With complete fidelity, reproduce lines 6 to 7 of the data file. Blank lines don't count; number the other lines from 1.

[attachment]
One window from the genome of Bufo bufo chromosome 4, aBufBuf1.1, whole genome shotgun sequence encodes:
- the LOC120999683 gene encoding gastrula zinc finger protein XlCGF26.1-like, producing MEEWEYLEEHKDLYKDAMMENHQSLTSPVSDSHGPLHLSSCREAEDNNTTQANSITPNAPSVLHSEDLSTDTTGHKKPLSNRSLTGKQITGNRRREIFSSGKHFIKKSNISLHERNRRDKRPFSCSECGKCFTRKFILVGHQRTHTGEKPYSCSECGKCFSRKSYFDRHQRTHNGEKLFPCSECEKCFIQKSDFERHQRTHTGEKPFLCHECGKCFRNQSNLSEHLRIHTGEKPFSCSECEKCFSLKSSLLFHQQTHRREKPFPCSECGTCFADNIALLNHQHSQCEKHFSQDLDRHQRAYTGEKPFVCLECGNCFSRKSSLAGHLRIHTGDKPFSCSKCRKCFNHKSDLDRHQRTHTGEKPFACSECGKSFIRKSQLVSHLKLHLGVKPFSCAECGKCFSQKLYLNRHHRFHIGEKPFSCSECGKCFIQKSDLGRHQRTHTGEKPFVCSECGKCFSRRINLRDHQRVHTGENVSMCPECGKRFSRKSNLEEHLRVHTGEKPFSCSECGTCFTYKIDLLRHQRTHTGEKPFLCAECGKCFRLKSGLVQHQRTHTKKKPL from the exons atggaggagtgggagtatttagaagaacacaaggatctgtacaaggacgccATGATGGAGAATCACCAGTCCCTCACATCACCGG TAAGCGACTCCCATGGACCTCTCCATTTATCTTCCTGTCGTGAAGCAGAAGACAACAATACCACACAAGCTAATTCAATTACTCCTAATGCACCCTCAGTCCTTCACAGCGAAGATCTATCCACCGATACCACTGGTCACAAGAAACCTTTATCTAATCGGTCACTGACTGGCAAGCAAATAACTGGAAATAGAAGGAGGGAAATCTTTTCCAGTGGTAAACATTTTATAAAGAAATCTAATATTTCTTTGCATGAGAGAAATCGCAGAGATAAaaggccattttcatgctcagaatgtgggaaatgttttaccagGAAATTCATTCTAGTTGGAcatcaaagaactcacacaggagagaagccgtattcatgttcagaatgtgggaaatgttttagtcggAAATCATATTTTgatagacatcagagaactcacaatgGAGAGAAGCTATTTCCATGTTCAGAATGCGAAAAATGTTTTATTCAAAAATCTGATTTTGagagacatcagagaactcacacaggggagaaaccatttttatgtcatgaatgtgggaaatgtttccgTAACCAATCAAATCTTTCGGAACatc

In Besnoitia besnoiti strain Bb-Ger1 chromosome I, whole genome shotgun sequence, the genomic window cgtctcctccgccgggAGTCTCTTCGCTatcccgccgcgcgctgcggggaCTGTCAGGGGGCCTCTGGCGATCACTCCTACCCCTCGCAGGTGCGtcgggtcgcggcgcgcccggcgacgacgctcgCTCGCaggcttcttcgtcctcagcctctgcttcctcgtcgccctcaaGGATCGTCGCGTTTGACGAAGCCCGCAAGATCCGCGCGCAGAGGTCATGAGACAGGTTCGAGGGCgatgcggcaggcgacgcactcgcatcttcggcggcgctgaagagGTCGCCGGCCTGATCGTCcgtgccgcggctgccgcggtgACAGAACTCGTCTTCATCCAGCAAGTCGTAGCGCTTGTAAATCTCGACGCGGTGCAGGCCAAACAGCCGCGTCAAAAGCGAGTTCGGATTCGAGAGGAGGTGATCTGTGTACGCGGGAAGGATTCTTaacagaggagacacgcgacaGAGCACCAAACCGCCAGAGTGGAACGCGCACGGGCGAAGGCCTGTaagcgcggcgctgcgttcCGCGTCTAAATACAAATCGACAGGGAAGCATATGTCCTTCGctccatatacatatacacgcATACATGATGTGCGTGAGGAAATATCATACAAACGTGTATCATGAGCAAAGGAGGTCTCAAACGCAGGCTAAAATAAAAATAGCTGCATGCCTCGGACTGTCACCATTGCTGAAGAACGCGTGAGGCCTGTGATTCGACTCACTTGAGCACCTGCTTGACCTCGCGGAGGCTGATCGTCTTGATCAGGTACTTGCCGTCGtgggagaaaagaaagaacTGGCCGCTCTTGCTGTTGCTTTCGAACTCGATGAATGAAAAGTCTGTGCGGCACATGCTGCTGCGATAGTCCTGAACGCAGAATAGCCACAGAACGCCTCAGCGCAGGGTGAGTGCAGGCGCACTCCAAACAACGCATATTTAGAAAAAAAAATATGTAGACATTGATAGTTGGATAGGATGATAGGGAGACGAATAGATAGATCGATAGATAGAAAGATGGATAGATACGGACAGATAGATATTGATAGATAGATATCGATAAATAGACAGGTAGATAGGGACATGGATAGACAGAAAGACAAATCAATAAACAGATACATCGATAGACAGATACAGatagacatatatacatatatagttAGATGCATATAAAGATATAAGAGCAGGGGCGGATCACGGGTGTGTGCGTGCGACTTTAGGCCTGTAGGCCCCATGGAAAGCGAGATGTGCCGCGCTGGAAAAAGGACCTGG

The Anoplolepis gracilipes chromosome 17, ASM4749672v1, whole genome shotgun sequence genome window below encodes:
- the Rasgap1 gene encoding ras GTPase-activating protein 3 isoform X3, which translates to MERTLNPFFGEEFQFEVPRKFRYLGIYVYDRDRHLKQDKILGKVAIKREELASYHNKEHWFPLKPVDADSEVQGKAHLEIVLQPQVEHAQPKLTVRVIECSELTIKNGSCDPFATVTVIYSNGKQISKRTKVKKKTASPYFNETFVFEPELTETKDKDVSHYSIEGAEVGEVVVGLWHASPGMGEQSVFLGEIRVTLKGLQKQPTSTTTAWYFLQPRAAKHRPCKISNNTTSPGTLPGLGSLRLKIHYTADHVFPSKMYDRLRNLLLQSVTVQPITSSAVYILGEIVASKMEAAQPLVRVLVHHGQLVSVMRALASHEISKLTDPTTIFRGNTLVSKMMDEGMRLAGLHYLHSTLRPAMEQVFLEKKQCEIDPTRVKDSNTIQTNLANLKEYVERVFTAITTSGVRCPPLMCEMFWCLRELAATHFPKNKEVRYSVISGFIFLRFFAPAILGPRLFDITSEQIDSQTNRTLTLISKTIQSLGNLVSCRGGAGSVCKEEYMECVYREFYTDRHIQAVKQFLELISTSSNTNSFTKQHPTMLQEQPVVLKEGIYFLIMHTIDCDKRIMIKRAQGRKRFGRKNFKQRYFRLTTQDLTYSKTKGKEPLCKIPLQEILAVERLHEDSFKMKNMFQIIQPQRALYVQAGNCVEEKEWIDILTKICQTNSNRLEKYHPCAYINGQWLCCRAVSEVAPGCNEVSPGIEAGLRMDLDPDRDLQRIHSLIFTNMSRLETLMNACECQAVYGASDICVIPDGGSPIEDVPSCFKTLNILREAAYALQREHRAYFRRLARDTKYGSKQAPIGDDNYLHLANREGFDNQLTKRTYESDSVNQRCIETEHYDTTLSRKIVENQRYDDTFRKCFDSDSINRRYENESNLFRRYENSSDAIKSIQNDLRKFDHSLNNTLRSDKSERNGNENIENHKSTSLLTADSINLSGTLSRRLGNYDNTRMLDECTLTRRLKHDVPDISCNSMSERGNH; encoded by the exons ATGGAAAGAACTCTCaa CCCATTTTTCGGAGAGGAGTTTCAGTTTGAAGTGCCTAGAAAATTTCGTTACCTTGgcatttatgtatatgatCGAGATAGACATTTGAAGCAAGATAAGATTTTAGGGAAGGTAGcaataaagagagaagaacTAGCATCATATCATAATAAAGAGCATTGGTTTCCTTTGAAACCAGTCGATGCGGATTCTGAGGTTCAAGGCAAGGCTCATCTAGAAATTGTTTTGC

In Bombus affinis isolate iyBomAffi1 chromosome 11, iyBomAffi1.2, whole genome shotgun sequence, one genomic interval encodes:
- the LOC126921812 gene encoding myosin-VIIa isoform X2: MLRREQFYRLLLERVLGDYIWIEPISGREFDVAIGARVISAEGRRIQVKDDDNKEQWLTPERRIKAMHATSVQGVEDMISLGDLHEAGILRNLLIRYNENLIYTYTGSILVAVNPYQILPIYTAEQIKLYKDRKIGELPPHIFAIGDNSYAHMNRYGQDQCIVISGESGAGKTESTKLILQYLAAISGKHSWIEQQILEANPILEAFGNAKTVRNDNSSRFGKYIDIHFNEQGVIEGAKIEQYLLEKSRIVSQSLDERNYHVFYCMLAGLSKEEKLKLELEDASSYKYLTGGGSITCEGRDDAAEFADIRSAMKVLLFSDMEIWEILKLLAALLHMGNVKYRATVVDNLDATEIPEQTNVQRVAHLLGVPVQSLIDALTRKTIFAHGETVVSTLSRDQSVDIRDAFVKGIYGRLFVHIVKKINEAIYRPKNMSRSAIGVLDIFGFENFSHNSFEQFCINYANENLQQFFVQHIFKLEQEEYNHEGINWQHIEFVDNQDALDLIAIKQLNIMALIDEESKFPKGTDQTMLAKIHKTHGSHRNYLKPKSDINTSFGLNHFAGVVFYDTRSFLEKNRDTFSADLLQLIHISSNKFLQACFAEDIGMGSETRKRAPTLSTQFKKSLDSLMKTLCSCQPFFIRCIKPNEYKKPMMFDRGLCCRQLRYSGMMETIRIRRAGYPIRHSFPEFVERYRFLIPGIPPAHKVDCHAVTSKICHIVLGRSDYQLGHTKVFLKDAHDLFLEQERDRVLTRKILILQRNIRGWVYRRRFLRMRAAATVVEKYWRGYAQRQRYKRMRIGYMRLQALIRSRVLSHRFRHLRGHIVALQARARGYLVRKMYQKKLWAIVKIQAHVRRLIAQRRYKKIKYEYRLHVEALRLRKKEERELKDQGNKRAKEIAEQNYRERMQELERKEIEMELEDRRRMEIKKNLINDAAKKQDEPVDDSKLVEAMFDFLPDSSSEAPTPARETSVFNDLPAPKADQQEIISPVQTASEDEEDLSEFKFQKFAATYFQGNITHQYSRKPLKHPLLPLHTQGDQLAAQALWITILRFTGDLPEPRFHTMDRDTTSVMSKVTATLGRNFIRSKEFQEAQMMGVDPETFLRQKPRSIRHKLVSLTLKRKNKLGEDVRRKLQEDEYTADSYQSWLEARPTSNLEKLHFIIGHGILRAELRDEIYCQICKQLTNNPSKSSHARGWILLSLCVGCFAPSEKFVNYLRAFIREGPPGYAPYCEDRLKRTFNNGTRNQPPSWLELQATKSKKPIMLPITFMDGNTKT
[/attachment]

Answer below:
In Bombus affinis isolate iyBomAffi1 chromosome 11, iyBomAffi1.2, whole genome shotgun sequence, one genomic interval encodes:
- the LOC126921812 gene encoding myosin-VIIa isoform X2: MLRREQFYRLLLERVLGDYIWIEPISGREFDVAIGARVISAEGRRIQVKDDDNKEQWLTPERRIKAMHATSVQGVEDMISLGDLHEAGILRNLLIRYNENLIYTYTGSILVAVNPYQILPIYTAEQIKLYKDRKIGELPPHIFAIGDNSYAHMNRYGQDQCIVISGESGAGKTESTKLILQYLAAISGKHSWIEQQILEANPILEAFGNAKTVRNDNSSRFGKYIDIHFNEQGVIEGAKIEQYLLEKSRIVSQSLDERNYHVFYCMLAGLSKEEKLKLELEDASSYKYLTGGGSITCEGRDDAAEFADIRSAMKVLLFSDMEIWEILKLLAALLHMGNVKYRATVVDNLDATEIPEQTNVQRVAHLLGVPVQSLIDALTRKTIFAHGETVVSTLSRDQSVDIRDAFVKGIYGRLFVHIVKKINEAIYRPKNMSRSAIGVLDIFGFENFSHNSFEQFCINYANENLQQFFVQHIFKLEQEEYNHEGINWQHIEFVDNQDALDLIAIKQLNIMALIDEESKFPKGTDQTMLAKIHKTHGSHRNYLKPKSDINTSFGLNHFAGVVFYDTRSFLEKNRDTFSADLLQLIHISSNKFLQACFAEDIGMGSETRKRAPTLSTQFKKSLDSLMKTLCSCQPFFIRCIKPNEYKKPMMFDRGLCCRQLRYSGMMETIRIRRAGYPIRHSFPEFVERYRFLIPGIPPAHKVDCHAVTSKICHIVLGRSDYQLGHTKVFLKDAHDLFLEQERDRVLTRKILILQRNIRGWVYRRRFLRMRAAATVVEKYWRGYAQRQRYKRMRIGYMRLQALIRSRVLSHRFRHLRGHIVALQARARGYLVRKMYQKKLWAIVKIQAHVRRLIAQRRYKKIKYEYRLHVEALRLRKKEERELKDQGNKRAKEIAEQNYRERMQELERKEIEMELEDRRRMEIKKNLINDAAKKQDEPVDDSKLVEAMFDFLPDSSSEAPTPARETSVFNDLPAPKADQQEIISPVQTASEDEEDLSEFKFQKFAATYFQGNITHQYSRKPLKHPLLPLHTQGDQLAAQALWITILRFTGDLPEPRFHTMDRDTTSVMSKVTATLGRNFIRSKEFQEAQMMGVDPETFLRQKPRSIRHKLVSLTLKRKNKLGEDVRRKLQEDEYTADSYQSWLEARPTSNLEKLHFIIGHGILRAELRDEIYCQICKQLTNNPSKSSHARGWILLSLCVGCFAPSEKFVNYLRAFIREGPPGYAPYCEDRLKRTFNNGTRNQPPSWLELQATKSKKPIMLPITFMDGNTKT